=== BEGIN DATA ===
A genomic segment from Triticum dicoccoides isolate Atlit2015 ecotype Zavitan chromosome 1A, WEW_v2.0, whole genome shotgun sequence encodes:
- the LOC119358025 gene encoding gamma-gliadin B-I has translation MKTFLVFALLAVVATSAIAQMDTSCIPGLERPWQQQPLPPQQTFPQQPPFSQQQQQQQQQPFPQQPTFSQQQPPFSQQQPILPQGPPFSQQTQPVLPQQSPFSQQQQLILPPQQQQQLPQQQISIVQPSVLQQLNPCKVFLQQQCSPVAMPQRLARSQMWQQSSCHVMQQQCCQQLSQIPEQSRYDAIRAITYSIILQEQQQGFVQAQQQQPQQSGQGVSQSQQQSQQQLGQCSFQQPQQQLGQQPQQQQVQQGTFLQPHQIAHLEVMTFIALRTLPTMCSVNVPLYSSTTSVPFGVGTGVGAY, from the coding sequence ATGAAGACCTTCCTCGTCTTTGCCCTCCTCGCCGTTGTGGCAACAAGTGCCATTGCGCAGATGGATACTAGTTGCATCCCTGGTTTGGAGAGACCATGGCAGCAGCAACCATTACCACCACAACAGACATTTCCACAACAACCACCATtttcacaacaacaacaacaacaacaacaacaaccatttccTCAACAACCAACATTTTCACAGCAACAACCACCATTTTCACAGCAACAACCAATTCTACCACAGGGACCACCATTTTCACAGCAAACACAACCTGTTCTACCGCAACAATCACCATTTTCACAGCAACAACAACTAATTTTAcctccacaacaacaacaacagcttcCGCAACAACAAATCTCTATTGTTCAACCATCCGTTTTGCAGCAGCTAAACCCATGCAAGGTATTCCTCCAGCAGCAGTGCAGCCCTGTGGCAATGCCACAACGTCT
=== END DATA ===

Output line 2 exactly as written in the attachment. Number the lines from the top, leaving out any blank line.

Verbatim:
- the LOC119358025 gene encoding gamma-gliadin B-I has translation MKTFLVFALLAVVATSAIAQMDTSCIPGLERPWQQQPLPPQQTFPQQPPFSQQQQQQQQQPFPQQPTFSQQQPPFSQQQPILPQGPPFSQQTQPVLPQQSPFSQQQQLILPPQQQQQLPQQQISIVQPSVLQQLNPCKVFLQQQCSPVAMPQRLARSQMWQQSSCHVMQQQCCQQLSQIPEQSRYDAIRAITYSIILQEQQQGFVQAQQQQPQQSGQGVSQSQQQSQQQLGQCSFQQPQQQLGQQPQQQQVQQGTFLQPHQIAHLEVMTFIALRTLPTMCSVNVPLYSSTTSVPFGVGTGVGAY, from the coding sequence ATGAAGACCTTCCTCGTCTTTGCCCTCCTCGCCGTTGTGGCAACAAGTGCCATTGCGCAGATGGATACTAGTTGCATCCCTGGTTTGGAGAGACCATGGCAGCAGCAACCATTACCACCACAACAGACATTTCCACAACAACCACCATtttcacaacaacaacaacaacaacaacaacaaccatttccTCAACAACCAACATTTTCACAGCAACAACCACCATTTTCACAGCAACAACCAATTCTACCACAGGGACCACCATTTTCACAGCAAACACAACCTGTTCTACCGCAACAATCACCATTTTCACAGCAACAACAACTAATTTTAcctccacaacaacaacaacagcttcCGCAACAACAAATCTCTATTGTTCAACCATCCGTTTTGCAGCAGCTAAACCCATGCAAGGTATTCCTCCAGCAGCAGTGCAGCCCTGTGGCAATGCCACAACGTCT